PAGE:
LONDON – Embryos containing human and animal material have been created in Britain for the first time, a month before the House of Commons votes on new laws to regulate the research.
A team at Newcastle University announced yesterday that it had successfully generated "admixed embryos" by adding human DNA to empty cow eggs in the first experiment of its kind in Britain.
The Commons is to debate the Human Fertilization and Embryology Bill next month. MPs have been promised a free vote on clauses in the legislation that would permit admixed embryos. But their creation is already allowed, subject to the granting of a licence from the Human Fertilization and Embryology Authority (HFEA).
The Newcastle group, led by Lyle Armstrong, was awarded one of the first two licenses in January. The other went to a team at King’s College London, led by Professor Stephen Minger. The new Bill will formalize their legal status if it is passed by Parliament.
Admixed embryos are widely supported by scientists and patient groups as they provide an opportunity to produce powerful stem-cell models for investigating diseases such as Parkinson’s and diabetes, and for developing new drugs.
Their creation, however, has been opposed by some religious groups, particularly the Roman Catholic Church.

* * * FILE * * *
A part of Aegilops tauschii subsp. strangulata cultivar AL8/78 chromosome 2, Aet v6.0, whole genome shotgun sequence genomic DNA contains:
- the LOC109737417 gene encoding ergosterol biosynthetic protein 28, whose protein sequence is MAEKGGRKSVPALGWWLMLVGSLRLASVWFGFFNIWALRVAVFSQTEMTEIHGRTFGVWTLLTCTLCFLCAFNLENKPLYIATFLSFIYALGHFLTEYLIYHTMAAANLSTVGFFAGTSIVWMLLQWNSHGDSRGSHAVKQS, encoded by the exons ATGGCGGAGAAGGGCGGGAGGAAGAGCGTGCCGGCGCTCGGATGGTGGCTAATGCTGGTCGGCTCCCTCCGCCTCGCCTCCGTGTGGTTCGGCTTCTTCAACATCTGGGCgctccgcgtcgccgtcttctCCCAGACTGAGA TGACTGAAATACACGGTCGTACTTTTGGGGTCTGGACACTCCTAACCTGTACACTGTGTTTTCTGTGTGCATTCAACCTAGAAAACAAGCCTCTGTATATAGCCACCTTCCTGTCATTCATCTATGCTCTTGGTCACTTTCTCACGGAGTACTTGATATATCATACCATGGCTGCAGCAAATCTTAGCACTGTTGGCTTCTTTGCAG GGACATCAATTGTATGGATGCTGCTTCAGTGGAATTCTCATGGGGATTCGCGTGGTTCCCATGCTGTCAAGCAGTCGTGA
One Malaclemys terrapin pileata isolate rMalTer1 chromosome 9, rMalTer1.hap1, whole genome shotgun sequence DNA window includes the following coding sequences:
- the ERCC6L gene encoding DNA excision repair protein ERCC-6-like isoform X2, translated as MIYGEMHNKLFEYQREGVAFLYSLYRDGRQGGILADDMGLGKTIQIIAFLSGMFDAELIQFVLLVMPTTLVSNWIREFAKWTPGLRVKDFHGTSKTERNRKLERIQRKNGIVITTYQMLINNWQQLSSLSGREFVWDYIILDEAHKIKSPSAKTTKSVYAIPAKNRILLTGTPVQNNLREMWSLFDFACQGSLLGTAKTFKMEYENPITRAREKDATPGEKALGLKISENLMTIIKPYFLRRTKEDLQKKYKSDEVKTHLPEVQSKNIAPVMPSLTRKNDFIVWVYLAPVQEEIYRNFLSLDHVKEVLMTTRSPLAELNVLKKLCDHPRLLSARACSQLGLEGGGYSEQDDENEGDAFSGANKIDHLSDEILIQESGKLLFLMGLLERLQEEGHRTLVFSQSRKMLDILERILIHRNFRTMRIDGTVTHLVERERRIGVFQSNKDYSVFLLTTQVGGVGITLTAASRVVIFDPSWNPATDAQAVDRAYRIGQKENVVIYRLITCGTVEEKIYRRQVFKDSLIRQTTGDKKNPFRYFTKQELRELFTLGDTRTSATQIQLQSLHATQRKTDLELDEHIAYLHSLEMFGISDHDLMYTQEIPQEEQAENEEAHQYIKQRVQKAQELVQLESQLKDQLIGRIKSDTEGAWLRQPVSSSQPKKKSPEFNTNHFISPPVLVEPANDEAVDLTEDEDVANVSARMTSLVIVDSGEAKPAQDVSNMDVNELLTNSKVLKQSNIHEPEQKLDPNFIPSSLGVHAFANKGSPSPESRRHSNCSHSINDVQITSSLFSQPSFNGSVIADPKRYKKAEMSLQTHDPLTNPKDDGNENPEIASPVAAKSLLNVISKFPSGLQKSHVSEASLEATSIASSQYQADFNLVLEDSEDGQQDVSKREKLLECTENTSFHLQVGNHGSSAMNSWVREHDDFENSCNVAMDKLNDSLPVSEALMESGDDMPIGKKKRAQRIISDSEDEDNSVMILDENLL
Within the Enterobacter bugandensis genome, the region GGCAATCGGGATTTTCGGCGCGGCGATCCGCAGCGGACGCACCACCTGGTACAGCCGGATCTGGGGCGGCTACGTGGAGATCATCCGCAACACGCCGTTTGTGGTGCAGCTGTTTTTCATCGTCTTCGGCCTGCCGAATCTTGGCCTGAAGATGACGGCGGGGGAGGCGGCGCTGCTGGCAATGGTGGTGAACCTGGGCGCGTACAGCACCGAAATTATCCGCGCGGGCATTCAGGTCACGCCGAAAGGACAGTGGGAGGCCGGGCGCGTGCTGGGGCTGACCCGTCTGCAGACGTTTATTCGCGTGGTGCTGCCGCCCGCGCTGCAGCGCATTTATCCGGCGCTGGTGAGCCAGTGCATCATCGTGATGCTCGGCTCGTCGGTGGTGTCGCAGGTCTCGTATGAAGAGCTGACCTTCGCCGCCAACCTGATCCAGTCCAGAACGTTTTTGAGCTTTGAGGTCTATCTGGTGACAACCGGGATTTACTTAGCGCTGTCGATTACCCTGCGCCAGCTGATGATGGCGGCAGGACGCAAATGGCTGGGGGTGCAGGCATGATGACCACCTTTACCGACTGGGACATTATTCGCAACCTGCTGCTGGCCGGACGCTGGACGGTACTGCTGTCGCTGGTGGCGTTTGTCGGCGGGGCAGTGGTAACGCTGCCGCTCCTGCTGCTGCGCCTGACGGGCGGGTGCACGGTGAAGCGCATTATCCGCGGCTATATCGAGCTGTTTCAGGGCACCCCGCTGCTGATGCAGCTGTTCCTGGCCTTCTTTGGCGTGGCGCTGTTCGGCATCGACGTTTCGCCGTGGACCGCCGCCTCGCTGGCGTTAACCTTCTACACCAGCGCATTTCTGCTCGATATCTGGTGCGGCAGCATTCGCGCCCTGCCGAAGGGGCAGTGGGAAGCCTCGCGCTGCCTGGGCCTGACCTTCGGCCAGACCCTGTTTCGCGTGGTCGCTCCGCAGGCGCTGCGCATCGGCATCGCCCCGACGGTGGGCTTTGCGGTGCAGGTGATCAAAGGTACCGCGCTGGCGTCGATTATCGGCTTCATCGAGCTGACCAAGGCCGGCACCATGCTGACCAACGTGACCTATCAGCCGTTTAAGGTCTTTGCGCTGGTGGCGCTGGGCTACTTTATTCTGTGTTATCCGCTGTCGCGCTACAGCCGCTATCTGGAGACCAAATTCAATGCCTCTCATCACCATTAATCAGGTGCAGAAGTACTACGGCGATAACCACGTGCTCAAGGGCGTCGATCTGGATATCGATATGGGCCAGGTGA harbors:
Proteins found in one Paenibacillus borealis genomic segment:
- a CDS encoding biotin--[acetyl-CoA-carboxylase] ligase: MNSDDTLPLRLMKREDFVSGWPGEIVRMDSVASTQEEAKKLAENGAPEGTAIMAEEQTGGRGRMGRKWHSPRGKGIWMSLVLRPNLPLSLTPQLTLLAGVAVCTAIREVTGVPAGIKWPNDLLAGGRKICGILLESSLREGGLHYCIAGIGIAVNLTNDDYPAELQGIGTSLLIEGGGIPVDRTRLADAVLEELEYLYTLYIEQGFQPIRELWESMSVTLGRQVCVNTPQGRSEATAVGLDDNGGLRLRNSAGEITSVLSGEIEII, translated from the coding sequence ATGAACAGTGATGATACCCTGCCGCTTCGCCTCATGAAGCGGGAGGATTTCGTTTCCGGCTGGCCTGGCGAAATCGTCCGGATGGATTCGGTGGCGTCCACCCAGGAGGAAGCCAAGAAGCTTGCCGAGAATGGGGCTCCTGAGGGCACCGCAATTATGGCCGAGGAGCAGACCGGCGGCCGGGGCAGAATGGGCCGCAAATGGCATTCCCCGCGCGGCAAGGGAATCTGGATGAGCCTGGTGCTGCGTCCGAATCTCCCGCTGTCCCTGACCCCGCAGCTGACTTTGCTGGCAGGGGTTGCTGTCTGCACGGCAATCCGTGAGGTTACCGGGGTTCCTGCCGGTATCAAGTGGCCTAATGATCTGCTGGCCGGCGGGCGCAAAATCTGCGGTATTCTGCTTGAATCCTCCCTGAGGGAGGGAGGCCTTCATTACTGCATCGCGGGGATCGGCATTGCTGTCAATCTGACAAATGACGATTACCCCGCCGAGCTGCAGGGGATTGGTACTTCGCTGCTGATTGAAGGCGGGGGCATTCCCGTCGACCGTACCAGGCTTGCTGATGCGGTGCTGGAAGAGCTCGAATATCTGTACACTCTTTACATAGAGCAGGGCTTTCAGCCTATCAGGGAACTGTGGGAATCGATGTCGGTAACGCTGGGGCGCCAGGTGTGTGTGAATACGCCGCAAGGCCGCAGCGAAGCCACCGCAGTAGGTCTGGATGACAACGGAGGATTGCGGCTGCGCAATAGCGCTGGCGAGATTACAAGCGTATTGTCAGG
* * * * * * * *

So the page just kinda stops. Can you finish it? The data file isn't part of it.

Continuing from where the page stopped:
Cardinal Keith O’Brien, the head of the Catholic Church in Scotland, described the work last month as "experiments of Frankenstein proportion."
The admixed embryos created by the Newcastle group are of a kind known as cytoplasmic hybrids, or cybrids, which are made by placing the nucleus from a human cell into an animal egg that has had its nucleus removed.
The genetic material in the resulting embryos is 99.9 per cent human.
The BBC reported that the Newcastle cybrids lived for three days, and that the largest grew to contain 32 cells. The ultimate aim is to grow these for six days, and then to extract embryonic stem cells for use in research.
Once the technique has been tested, scientists hope to create cybrids from the DNA of patients with genetic diseases. The resulting stem cells could then be used as models of those diseases to provide insights into their progress and to test new treatments.
It is already illegal to culture human-animal embryos for more than 14 days, or to implant them in the womb of a woman or animal, and these prohibitions will remain in the new legislation.
Using cow eggs reflects a short supply of human eggs. There are also ethical difficulties involved in collecting human eggs for research, as the donation process carries a small risk to women.
Professor John Burn, a member of the Newcastle team, told the BBC: "This is licensed work which has been carefully evaluated. This is a process in a dish, and we are dealing with a clump of cells which would never go on to develop. It's a laboratory process and these embryos would never be implanted into anyone.
"We now have preliminary data which looks promising but this is very much work in progress and the next step is to get the embryos to survive to around six days, when we can hope-fully derive stem cells from them."
The Newcastle team's decision to announce its success on television, before its results have been published in a peer-reviewed journal, will also trigger criticism from scientists.
Medical researchers said last night that the experiments were important, but that they wanted to see published details before passing judgment on their merits.